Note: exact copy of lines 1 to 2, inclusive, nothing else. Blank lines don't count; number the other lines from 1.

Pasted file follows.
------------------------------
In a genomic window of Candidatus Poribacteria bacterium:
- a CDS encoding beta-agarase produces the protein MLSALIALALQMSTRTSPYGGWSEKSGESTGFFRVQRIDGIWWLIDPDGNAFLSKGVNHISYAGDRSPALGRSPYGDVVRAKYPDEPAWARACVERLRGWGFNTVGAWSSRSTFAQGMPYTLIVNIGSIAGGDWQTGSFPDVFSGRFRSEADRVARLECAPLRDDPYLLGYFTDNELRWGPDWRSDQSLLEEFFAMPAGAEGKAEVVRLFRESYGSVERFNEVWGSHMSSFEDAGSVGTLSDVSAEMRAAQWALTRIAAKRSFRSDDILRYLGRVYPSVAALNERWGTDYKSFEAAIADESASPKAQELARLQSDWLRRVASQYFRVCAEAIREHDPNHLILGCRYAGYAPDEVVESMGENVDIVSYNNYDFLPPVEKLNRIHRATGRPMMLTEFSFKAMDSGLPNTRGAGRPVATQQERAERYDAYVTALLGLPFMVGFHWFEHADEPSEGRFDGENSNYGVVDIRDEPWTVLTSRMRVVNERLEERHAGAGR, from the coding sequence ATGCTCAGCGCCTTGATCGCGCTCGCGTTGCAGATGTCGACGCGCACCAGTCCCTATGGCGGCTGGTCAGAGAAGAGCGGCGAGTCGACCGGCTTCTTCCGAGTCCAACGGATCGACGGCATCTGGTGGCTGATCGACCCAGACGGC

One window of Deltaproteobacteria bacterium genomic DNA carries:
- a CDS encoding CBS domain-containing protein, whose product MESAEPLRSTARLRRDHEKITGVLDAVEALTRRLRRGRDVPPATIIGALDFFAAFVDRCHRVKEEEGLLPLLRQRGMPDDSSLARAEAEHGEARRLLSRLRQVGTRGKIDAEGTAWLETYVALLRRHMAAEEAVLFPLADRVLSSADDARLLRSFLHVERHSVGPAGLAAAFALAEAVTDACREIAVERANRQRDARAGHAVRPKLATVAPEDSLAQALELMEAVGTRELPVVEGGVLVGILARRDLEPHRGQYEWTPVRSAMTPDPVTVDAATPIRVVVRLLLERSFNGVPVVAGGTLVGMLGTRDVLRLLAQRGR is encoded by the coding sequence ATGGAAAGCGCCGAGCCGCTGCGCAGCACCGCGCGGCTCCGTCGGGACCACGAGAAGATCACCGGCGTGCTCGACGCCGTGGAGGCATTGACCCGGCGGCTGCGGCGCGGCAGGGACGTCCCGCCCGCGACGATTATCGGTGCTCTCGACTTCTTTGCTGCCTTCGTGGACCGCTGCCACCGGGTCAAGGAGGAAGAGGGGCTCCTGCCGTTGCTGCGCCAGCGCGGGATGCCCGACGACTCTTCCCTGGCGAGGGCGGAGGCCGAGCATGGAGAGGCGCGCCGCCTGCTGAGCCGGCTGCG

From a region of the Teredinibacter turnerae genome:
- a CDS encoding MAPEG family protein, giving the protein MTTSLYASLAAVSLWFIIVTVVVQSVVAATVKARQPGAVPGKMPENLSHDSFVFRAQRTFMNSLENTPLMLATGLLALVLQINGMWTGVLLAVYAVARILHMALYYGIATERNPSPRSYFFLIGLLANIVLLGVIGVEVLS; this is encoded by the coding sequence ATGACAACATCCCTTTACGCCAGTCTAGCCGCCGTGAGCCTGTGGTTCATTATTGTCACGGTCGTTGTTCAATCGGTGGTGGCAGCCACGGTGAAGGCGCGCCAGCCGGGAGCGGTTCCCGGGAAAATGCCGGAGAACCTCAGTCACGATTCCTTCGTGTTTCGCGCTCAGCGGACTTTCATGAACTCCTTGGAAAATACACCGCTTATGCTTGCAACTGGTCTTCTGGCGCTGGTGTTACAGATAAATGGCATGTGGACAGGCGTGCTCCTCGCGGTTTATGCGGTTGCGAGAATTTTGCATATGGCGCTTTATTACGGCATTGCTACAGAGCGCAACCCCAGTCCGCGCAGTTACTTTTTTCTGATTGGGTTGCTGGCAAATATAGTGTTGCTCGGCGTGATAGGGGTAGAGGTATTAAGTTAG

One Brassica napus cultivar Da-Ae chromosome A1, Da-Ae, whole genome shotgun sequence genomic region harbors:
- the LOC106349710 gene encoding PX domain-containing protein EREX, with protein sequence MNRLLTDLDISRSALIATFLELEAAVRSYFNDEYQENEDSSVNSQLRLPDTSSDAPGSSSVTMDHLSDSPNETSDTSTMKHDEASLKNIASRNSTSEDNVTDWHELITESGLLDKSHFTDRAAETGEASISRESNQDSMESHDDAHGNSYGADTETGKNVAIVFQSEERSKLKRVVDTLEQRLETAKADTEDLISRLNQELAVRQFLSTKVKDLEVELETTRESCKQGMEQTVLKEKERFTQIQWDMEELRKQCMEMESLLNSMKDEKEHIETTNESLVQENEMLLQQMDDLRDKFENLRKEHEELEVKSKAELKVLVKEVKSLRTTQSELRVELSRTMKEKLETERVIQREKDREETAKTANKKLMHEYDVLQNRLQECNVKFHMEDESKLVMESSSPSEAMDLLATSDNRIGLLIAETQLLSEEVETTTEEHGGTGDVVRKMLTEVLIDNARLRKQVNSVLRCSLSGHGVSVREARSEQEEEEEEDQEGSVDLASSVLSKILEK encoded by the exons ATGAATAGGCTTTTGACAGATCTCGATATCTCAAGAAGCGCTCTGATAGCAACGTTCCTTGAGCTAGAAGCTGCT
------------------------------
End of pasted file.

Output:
In a genomic window of Candidatus Poribacteria bacterium:
- a CDS encoding beta-agarase produces the protein MLSALIALALQMSTRTSPYGGWSEKSGESTGFFRVQRIDGIWWLIDPDGNAFLSKGVNHISYAGDRSPALGRSPYGDVVRAKYPDEPAWARACVERLRGWGFNTVGAWSSRSTFAQGMPYTLIVNIGSIAGGDWQTGSFPDVFSGRFRSEADRVARLECAPLRDDPYLLGYFTDNELRWGPDWRSDQSLLEEFFAMPAGAEGKAEVVRLFRESYGSVERFNEVWGSHMSSFEDAGSVGTLSDVSAEMRAAQWALTRIAAKRSFRSDDILRYLGRVYPSVAALNERWGTDYKSFEAAIADESASPKAQELARLQSDWLRRVASQYFRVCAEAIREHDPNHLILGCRYAGYAPDEVVESMGENVDIVSYNNYDFLPPVEKLNRIHRATGRPMMLTEFSFKAMDSGLPNTRGAGRPVATQQERAERYDAYVTALLGLPFMVGFHWFEHADEPSEGRFDGENSNYGVVDIRDEPWTVLTSRMRVVNERLEERHAGAGR, from the coding sequence ATGCTCAGCGCCTTGATCGCGCTCGCGTTGCAGATGTCGACGCGCACCAGTCCCTATGGCGGCTGGTCAGAGAAGAGCGGCGAGTCGACCGGCTTCTTCCGAGTCCAACGGATCGACGGCATCTGGTGGCTGATCGACCCAGACGGC